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Win a copy of Wayworn Wooden Floors

Last year my predecessor Monique conducted an intriguing interview with poet Mark Lavorato about his upcoming collection, Wayworn Wooden Floors. Well, the publishing world never stops turning, and while Monique was working with Mark’s manuscript back in September, we just started shipping copies of his book out of the shop this June.

Mark Lavorato, Wayworn Wooden Floors, Porcupine's Quill

Wayworn Wooden Floors, by Mark Lavorato.

Anyone that has been following us on facebook or twitter will know that Mark Lavorato has been a very busy poet indeed. This month he has three events planned for the release of Wayworn Wooden Floors. In addition, we have been working together to coordinate online features for Mark on the 49th shelf, Open Book Ontario, and Open Book Toronto. For the poetry keeners out there, you can catch Mark in Montreal on June 14 at Argo Bookshop and on June 19 at Paragaphe Bookstore. Read more about these events on our events page here. You can also catch Mark in Toronto on June 21 at Nicholas Hoare Books. I’ll be there too, so I’d been delighted if you would come by and say hello.

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Our dedicated fans will likely already have read Monique’s interview with Mark, posted back in December of 2011. But for those of you who haven’t, I encourage you to go and have a looksee. Mark provides an interesting perspective on poetry today and its relationship to the public. For example, Mark considers poetry to be becoming more 21st-century friendly all the time. As he sees it, poems are literature’s version of the micro information we are always sending at each other on facebook and twitter. Poems are like YouTube snippets, iTunes samples, and facebook posts. I am always hearing people say that our attention spans are shrinking (and when I was reading Victorian novels during my undergrad, I found myself thinking it plenty, too); it might be that as we come to expect less and less, poems will become more and more important.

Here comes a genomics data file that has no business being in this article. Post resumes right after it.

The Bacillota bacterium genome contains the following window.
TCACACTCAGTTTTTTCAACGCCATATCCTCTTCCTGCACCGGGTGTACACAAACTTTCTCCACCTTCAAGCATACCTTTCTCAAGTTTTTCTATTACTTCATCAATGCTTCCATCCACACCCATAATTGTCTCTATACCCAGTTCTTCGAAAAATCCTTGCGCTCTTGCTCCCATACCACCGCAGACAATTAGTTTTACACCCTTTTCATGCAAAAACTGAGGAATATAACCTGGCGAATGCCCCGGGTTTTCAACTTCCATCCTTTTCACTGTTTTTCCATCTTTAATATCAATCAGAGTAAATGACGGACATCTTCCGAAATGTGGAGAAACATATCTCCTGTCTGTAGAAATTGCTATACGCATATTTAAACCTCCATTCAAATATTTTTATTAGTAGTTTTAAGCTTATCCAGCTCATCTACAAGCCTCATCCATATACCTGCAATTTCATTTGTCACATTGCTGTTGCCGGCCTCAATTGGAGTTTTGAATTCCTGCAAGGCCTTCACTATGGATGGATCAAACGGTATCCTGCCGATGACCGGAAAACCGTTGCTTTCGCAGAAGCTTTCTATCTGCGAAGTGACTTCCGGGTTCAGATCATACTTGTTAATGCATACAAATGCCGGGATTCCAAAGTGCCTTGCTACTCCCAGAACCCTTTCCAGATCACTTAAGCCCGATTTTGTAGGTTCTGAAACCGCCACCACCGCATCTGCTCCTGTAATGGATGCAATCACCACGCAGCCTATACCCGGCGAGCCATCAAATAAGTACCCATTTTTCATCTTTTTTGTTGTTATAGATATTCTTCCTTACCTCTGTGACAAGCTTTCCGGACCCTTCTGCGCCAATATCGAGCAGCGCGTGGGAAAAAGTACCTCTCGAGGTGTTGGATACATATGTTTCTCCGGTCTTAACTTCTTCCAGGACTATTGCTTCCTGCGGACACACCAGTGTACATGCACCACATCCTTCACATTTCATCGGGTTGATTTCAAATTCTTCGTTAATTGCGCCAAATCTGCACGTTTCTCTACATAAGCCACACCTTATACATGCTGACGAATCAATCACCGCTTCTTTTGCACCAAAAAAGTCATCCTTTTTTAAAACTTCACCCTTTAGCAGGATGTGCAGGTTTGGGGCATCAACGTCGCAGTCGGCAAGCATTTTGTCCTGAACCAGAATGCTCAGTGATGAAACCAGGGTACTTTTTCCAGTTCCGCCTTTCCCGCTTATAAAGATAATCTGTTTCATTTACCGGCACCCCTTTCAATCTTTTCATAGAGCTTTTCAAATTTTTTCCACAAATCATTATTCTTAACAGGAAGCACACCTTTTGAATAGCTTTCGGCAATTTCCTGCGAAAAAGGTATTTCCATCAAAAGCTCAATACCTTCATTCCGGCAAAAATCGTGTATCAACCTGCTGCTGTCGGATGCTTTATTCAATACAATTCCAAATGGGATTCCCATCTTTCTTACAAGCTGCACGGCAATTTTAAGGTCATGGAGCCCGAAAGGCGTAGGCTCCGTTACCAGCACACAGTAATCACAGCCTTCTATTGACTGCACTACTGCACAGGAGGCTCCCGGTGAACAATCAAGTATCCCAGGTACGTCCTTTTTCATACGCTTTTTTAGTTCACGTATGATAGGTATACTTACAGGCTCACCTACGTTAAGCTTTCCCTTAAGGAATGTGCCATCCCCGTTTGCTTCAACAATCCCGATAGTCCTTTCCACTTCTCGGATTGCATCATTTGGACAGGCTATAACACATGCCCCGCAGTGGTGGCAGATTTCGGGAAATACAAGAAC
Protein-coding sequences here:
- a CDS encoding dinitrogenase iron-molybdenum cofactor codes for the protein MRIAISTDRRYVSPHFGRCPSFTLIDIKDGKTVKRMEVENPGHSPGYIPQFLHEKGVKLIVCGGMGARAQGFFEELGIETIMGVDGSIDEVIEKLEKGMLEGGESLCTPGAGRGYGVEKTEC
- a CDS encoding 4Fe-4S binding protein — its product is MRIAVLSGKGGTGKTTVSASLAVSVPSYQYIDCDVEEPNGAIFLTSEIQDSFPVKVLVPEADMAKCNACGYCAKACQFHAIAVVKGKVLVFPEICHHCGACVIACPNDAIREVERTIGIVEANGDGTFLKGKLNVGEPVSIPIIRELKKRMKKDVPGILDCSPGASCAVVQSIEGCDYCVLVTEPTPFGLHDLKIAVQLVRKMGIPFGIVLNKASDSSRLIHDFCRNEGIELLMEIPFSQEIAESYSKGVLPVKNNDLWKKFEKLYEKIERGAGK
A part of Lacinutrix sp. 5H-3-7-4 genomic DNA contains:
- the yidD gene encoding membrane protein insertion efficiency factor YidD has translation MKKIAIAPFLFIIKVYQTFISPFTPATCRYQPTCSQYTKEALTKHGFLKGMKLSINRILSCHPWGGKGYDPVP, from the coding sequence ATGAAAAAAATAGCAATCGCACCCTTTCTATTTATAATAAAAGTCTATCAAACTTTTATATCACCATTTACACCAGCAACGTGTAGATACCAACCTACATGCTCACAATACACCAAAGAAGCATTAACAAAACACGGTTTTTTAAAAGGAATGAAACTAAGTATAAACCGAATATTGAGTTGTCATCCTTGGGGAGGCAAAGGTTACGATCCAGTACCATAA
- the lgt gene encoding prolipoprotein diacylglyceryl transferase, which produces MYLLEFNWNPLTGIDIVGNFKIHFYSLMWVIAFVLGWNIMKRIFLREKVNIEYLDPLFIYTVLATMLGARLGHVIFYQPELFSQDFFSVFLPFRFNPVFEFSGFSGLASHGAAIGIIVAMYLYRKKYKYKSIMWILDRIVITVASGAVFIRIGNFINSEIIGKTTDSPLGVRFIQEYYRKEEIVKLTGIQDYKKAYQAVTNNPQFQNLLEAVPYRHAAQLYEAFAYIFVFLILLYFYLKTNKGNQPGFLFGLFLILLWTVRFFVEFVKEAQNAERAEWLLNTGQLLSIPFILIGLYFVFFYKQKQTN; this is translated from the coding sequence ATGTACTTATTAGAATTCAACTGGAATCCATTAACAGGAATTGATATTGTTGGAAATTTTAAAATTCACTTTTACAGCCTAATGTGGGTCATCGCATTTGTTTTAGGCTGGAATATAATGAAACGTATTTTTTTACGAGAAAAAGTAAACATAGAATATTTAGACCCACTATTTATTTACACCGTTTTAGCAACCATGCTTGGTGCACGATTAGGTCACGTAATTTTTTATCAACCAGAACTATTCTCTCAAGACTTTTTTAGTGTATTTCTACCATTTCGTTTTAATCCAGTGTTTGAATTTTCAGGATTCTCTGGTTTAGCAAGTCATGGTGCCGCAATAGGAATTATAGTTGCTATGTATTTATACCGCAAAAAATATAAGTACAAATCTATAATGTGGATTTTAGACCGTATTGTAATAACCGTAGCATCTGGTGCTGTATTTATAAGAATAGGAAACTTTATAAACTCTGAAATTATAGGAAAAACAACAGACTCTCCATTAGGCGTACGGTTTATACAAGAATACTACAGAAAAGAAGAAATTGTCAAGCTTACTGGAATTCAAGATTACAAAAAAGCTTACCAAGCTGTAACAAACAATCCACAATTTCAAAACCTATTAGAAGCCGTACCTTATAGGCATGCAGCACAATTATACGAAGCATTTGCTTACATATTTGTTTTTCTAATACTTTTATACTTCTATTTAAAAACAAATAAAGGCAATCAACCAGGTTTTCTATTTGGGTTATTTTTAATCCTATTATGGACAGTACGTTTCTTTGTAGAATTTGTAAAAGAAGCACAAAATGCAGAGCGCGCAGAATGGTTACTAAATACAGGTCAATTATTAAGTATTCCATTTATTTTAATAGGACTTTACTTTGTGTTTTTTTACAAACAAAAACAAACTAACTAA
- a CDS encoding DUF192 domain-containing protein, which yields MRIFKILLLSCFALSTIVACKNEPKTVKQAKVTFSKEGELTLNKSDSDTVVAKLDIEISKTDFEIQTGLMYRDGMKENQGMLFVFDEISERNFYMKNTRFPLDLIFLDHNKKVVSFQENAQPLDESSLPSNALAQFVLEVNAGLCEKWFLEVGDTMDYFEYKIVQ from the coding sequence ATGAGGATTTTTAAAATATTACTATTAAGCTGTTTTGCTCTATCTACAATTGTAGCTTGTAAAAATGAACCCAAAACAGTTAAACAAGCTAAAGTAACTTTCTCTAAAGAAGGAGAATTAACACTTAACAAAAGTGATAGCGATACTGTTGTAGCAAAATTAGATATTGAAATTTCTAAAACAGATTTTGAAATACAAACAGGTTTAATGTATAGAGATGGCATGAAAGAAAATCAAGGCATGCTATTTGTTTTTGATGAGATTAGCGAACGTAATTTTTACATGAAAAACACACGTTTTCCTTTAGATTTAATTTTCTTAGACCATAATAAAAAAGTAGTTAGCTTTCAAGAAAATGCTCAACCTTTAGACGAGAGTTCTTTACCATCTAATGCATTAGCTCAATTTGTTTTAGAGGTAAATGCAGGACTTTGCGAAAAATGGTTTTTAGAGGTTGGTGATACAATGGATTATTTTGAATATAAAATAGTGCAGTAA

If I think of it now, some of the most interesting work I have read has been the short, short kind. For example, Lydia Davis put out a collection of “rule-breaking short stories” back in 2007 called Varieties of Disturbance. Now that is a phenomenal book. Here’s a short, short excerpt, to elucidate my point:

“Idea for a Short Documentary Film”
Representatives of different food products manufacturers try to open their own packaging. (Davis 22)

Or there is of course Arjun Basu, who invented the short story in 140 characters or less, which he regularly tweets from his account @arjunbasu. He calls these “Twisters” and he has apparently now written thousands of them. You can find them all on his website here, and can search them by topic or word. Here is one of my favourites, excerpted for your pleasure:

It rained enough that everyone knew his underwear bore brightly coloured polka dots. This was the revenge of his linen suit. And his hubris.

(Though, I probably ought to point out that I have no idea what is going to happen with these short-shorts and copyright law. What is a reasonable amount of 140 characters?)